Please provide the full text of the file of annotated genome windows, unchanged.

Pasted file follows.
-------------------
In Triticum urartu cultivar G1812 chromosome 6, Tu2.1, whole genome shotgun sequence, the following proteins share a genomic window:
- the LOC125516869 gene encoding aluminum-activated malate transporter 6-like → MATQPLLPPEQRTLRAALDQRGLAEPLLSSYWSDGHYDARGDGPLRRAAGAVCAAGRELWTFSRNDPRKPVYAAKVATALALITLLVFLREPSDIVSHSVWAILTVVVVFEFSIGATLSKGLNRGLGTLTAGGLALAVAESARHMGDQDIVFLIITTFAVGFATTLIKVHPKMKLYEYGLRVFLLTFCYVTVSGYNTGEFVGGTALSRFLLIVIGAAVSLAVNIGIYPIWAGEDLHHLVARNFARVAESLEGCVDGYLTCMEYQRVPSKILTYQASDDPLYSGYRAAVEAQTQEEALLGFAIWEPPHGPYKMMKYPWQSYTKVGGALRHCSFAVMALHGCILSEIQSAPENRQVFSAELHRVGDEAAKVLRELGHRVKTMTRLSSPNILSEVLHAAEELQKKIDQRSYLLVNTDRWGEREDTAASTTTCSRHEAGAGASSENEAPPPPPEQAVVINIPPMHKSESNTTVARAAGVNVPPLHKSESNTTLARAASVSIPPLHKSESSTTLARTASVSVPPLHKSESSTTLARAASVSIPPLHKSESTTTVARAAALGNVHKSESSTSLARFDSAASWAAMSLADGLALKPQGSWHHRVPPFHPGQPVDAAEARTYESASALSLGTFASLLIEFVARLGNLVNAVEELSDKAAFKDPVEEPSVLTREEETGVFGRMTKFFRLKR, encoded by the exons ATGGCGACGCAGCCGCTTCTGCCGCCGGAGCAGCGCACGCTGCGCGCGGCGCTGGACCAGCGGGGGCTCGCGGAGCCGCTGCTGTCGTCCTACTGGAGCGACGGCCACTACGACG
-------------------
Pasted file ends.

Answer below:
In Triticum urartu cultivar G1812 chromosome 6, Tu2.1, whole genome shotgun sequence, the following proteins share a genomic window:
- the LOC125516869 gene encoding aluminum-activated malate transporter 6-like → MATQPLLPPEQRTLRAALDQRGLAEPLLSSYWSDGHYDARGDGPLRRAAGAVCAAGRELWTFSRNDPRKPVYAAKVATALALITLLVFLREPSDIVSHSVWAILTVVVVFEFSIGATLSKGLNRGLGTLTAGGLALAVAESARHMGDQDIVFLIITTFAVGFATTLIKVHPKMKLYEYGLRVFLLTFCYVTVSGYNTGEFVGGTALSRFLLIVIGAAVSLAVNIGIYPIWAGEDLHHLVARNFARVAESLEGCVDGYLTCMEYQRVPSKILTYQASDDPLYSGYRAAVEAQTQEEALLGFAIWEPPHGPYKMMKYPWQSYTKVGGALRHCSFAVMALHGCILSEIQSAPENRQVFSAELHRVGDEAAKVLRELGHRVKTMTRLSSPNILSEVLHAAEELQKKIDQRSYLLVNTDRWGEREDTAASTTTCSRHEAGAGASSENEAPPPPPEQAVVINIPPMHKSESNTTVARAAGVNVPPLHKSESNTTLARAASVSIPPLHKSESSTTLARTASVSVPPLHKSESSTTLARAASVSIPPLHKSESTTTVARAAALGNVHKSESSTSLARFDSAASWAAMSLADGLALKPQGSWHHRVPPFHPGQPVDAAEARTYESASALSLGTFASLLIEFVARLGNLVNAVEELSDKAAFKDPVEEPSVLTREEETGVFGRMTKFFRLKR, encoded by the exons ATGGCGACGCAGCCGCTTCTGCCGCCGGAGCAGCGCACGCTGCGCGCGGCGCTGGACCAGCGGGGGCTCGCGGAGCCGCTGCTGTCGTCCTACTGGAGCGACGGCCACTACGACG